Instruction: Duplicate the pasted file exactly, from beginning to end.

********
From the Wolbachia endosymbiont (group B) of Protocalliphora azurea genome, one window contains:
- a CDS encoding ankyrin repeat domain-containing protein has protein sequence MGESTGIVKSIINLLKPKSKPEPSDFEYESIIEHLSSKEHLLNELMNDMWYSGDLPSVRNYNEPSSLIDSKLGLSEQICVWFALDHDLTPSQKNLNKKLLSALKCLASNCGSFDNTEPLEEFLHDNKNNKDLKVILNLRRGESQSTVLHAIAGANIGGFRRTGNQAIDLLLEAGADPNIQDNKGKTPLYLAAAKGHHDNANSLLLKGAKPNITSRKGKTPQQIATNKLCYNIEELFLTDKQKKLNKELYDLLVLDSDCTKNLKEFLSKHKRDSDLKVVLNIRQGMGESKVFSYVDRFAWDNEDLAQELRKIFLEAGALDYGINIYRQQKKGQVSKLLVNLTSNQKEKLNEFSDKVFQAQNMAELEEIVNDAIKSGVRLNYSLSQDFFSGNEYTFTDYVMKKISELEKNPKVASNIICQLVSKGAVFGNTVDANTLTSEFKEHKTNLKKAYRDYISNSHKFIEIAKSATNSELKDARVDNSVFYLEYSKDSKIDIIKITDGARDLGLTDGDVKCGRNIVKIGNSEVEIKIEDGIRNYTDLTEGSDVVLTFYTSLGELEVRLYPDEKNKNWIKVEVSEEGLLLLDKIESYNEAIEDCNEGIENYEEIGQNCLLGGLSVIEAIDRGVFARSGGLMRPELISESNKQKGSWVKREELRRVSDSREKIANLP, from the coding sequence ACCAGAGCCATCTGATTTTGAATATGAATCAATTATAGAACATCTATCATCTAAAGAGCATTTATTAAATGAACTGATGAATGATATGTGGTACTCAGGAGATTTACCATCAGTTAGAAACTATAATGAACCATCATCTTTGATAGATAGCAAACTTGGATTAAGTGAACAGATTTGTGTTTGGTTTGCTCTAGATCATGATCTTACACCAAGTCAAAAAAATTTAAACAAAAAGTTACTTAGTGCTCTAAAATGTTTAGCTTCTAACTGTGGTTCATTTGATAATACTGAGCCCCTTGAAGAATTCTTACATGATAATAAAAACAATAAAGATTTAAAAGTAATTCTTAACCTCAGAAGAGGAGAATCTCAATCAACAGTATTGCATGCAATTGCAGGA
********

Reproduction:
From the Wolbachia endosymbiont (group B) of Protocalliphora azurea genome, one window contains:
- a CDS encoding ankyrin repeat domain-containing protein has protein sequence MGESTGIVKSIINLLKPKSKPEPSDFEYESIIEHLSSKEHLLNELMNDMWYSGDLPSVRNYNEPSSLIDSKLGLSEQICVWFALDHDLTPSQKNLNKKLLSALKCLASNCGSFDNTEPLEEFLHDNKNNKDLKVILNLRRGESQSTVLHAIAGANIGGFRRTGNQAIDLLLEAGADPNIQDNKGKTPLYLAAAKGHHDNANSLLLKGAKPNITSRKGKTPQQIATNKLCYNIEELFLTDKQKKLNKELYDLLVLDSDCTKNLKEFLSKHKRDSDLKVVLNIRQGMGESKVFSYVDRFAWDNEDLAQELRKIFLEAGALDYGINIYRQQKKGQVSKLLVNLTSNQKEKLNEFSDKVFQAQNMAELEEIVNDAIKSGVRLNYSLSQDFFSGNEYTFTDYVMKKISELEKNPKVASNIICQLVSKGAVFGNTVDANTLTSEFKEHKTNLKKAYRDYISNSHKFIEIAKSATNSELKDARVDNSVFYLEYSKDSKIDIIKITDGARDLGLTDGDVKCGRNIVKIGNSEVEIKIEDGIRNYTDLTEGSDVVLTFYTSLGELEVRLYPDEKNKNWIKVEVSEEGLLLLDKIESYNEAIEDCNEGIENYEEIGQNCLLGGLSVIEAIDRGVFARSGGLMRPELISESNKQKGSWVKREELRRVSDSREKIANLP, from the coding sequence ACCAGAGCCATCTGATTTTGAATATGAATCAATTATAGAACATCTATCATCTAAAGAGCATTTATTAAATGAACTGATGAATGATATGTGGTACTCAGGAGATTTACCATCAGTTAGAAACTATAATGAACCATCATCTTTGATAGATAGCAAACTTGGATTAAGTGAACAGATTTGTGTTTGGTTTGCTCTAGATCATGATCTTACACCAAGTCAAAAAAATTTAAACAAAAAGTTACTTAGTGCTCTAAAATGTTTAGCTTCTAACTGTGGTTCATTTGATAATACTGAGCCCCTTGAAGAATTCTTACATGATAATAAAAACAATAAAGATTTAAAAGTAATTCTTAACCTCAGAAGAGGAGAATCTCAATCAACAGTATTGCATGCAATTGCAGGA